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January 18, 2019

The Risks of Not Brushing Your Teeth at Night

Filed under: Uncategorized — dr_groy @ 12:38 pm

Woman brushing her teethWith work, family, meals, bills to pay, errands to run and more, every day is a long day. You’re beat and would like nothing better than to climb into bed and sleep. What could possibly happen if you skip brushing your teeth every now and then? I’ll tell you, and none of it is good.

What’s the Worst That Could Happen?

Gum disease. If you don’t brush your teeth at night, then you are not cleaning away plaque build up. Plaque is a sticky biofilm that accumulates in our mouths all day. If you haven’t brushed lately, then you may be able to feel it by running your tongue along your teeth. A rough feeling means there is a layer of plaque.

Trapped inside plaque are bacteria that can lead to gum disease. Fortunately, brushing twice a day removes bacterial plaque, so it doesn’t stay in place long enough to cause damage.

However, skip brushing and bacteria can begin to attack your gums. Moreover, the longer plaque sits in one place, the more likely it is to calcify and become tartar, which is a hard, yellowish substance. Ordinary brushing cannot remove tartar, but instead requires professional attention in our office.

Eventually, tartar can cause gum tissue to bleed, and become inflamed and swollen. If these symptoms of gum disease are ignored, then more serious ramifications begin to occur including gum recession, loosening teeth and eventual tooth loss.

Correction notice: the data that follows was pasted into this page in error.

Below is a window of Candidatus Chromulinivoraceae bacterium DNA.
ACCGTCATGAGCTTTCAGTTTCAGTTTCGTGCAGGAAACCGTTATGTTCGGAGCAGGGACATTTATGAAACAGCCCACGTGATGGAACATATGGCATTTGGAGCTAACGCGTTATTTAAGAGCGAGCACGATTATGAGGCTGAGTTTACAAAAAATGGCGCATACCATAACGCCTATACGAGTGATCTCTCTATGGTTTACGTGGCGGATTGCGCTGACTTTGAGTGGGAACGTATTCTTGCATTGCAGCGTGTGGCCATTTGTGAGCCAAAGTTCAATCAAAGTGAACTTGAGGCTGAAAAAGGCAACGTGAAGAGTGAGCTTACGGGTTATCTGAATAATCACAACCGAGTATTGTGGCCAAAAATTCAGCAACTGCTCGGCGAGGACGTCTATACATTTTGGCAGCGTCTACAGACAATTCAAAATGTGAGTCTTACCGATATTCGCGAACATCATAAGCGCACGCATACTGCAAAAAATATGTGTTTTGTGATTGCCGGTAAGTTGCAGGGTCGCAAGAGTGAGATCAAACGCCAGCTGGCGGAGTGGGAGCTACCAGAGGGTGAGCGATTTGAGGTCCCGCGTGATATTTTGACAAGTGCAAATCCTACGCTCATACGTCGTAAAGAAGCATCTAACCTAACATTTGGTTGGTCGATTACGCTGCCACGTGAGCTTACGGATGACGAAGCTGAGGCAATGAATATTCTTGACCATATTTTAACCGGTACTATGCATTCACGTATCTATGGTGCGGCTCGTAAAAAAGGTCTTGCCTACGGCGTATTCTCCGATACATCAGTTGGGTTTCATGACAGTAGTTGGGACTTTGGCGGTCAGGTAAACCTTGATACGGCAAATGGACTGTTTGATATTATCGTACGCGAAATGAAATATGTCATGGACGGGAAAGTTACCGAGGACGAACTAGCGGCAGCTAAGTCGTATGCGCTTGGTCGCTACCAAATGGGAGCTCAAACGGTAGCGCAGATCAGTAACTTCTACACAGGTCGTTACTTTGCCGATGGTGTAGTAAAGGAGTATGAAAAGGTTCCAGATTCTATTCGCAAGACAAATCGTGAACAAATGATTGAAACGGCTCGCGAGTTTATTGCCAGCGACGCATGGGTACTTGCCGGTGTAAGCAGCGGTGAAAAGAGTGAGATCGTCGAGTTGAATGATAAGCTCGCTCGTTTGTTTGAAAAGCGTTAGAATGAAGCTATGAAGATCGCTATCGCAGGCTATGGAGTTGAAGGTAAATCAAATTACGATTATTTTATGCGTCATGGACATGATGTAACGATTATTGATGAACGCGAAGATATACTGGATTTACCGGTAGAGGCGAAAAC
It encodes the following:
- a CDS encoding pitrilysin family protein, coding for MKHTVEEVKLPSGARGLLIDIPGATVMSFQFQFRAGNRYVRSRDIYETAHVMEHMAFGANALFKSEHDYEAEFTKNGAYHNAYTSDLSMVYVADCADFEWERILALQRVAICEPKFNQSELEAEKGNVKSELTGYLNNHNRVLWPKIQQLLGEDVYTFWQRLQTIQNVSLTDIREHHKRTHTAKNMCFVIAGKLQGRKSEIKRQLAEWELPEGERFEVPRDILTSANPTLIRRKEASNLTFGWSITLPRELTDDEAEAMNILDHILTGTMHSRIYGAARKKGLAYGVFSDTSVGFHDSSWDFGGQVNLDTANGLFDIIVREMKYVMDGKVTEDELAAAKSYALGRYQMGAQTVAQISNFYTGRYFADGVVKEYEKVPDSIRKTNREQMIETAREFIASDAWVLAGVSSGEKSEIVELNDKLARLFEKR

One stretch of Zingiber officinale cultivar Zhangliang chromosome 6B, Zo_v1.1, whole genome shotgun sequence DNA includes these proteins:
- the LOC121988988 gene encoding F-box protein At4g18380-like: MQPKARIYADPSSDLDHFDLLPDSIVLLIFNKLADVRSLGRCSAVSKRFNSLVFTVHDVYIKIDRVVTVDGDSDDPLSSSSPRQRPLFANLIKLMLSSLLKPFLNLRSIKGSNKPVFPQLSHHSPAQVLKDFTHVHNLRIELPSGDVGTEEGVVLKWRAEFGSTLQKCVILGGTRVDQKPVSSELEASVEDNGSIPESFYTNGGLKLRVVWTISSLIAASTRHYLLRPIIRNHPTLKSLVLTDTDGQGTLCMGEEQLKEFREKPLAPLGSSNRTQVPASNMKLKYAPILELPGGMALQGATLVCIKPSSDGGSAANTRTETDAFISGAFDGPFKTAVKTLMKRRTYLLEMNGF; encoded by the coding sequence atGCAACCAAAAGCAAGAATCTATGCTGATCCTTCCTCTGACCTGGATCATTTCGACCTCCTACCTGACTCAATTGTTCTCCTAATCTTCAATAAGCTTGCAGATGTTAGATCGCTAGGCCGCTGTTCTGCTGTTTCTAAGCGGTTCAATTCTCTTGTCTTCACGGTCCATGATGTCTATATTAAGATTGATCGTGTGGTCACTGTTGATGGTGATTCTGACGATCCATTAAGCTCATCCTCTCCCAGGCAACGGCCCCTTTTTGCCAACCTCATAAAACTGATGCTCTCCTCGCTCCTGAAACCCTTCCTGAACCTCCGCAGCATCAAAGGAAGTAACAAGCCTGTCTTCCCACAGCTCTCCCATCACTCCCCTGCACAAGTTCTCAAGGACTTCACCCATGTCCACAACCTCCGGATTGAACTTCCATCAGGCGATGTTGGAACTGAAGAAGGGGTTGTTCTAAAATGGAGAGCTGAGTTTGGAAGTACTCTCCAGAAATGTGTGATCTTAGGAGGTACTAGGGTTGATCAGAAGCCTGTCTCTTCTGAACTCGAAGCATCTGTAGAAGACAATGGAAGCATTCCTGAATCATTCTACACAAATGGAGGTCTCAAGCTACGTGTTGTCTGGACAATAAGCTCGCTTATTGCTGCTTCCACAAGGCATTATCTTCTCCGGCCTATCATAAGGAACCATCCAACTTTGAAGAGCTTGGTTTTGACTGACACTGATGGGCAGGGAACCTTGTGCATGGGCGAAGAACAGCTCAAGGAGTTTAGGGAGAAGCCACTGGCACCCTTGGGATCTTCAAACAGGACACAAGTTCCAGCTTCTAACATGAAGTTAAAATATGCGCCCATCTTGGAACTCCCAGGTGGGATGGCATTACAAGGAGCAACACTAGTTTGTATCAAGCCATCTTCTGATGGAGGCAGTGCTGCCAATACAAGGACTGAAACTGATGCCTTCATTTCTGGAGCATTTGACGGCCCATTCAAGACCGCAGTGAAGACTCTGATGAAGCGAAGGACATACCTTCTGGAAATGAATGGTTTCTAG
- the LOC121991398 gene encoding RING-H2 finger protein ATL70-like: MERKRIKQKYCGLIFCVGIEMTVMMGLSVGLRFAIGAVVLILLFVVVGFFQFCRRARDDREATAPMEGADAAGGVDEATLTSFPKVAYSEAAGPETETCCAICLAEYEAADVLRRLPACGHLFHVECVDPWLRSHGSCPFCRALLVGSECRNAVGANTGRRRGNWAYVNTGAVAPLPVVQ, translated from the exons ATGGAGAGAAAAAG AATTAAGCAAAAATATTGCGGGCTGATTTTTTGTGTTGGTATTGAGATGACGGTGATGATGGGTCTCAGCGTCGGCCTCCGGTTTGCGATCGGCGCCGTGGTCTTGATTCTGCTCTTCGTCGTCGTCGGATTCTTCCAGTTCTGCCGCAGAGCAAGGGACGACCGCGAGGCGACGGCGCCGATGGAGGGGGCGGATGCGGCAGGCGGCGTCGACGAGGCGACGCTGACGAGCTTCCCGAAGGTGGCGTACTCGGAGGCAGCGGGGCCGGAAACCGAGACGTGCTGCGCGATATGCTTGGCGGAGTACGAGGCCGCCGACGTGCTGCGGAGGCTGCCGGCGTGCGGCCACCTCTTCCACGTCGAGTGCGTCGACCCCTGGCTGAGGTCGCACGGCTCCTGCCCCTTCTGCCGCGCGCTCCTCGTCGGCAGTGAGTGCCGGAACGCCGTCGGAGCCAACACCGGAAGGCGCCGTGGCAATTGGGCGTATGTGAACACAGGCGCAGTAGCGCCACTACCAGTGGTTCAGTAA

Skip Brushing and Cavities Could Develop

In addition to an increased risk of gum disease, failing to brush your teeth before bed makes tooth decay much more likely. When you don’t brush at night, all of the particles of food left behind from breakfast, lunch, dinner and snacks remain on and in between your teeth. As you sleep, bacteria in your mouth have a feast and excrete acids, which can begin to wear away enamel and cause a cavity.

Depending on how large the cavity becomes, you’ll either need a filling or possibly a dental crown. Both could be avoided simply by sticking to a stringent practice of oral hygiene in the morning and before bed.

What’s the Best Way to Brush?

I like patients to brush for at least two minutes, twice a day. Put a pea-sized amount of fluoride toothpaste on a brush with soft bristles. Place the brush at a 45-degree angle against your teeth. This way you’re able to clean along the gum line, too.

When you’re finished brushing, spend one more minute flossing between teeth to dislodge trapped debris and plaque. Rinse and now, you’re ready for bed.

If you’re experiencing bleeding, tender or swollen gums, then don’t stop brushing and flossing. Recommit to better oral hygiene and schedule a checkup as soon as possible.

 

Meet the Doctor

Dr. David Groy wants you to have a healthy mouth day and night. That’s why he and his team of dental hygienists take care of smiles of all ages with preventive dentistry, cosmetic treatments, restorative care and emergency dentistry. Call today for an appointment.

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